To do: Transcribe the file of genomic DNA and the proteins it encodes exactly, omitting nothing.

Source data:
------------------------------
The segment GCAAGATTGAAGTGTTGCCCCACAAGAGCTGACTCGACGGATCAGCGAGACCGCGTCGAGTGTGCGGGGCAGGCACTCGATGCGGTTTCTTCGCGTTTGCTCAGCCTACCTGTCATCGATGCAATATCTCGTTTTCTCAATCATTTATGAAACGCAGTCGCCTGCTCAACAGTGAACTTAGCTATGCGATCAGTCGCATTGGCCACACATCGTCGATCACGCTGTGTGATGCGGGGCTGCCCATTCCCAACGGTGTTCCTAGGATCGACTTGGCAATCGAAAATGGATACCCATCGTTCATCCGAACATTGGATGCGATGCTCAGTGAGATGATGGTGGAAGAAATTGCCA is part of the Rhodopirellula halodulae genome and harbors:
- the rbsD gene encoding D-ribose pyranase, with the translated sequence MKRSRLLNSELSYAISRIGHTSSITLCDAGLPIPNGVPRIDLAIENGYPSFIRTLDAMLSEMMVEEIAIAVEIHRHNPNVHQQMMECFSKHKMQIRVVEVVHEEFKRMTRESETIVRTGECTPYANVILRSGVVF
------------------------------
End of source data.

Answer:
The segment GCAAGATTGAAGTGTTGCCCCACAAGAGCTGACTCGACGGATCAGCGAGACCGCGTCGAGTGTGCGGGGCAGGCACTCGATGCGGTTTCTTCGCGTTTGCTCAGCCTACCTGTCATCGATGCAATATCTCGTTTTCTCAATCATTTATGAAACGCAGTCGCCTGCTCAACAGTGAACTTAGCTATGCGATCAGTCGCATTGGCCACACATCGTCGATCACGCTGTGTGATGCGGGGCTGCCCATTCCCAACGGTGTTCCTAGGATCGACTTGGCAATCGAAAATGGATACCCATCGTTCATCCGAACATTGGATGCGATGCTCAGTGAGATGATGGTGGAAGAAATTGCCA is part of the Rhodopirellula halodulae genome and harbors:
- the rbsD gene encoding D-ribose pyranase, with the translated sequence MKRSRLLNSELSYAISRIGHTSSITLCDAGLPIPNGVPRIDLAIENGYPSFIRTLDAMLSEMMVEEIAIAVEIHRHNPNVHQQMMECFSKHKMQIRVVEVVHEEFKRMTRESETIVRTGECTPYANVILRSGVVF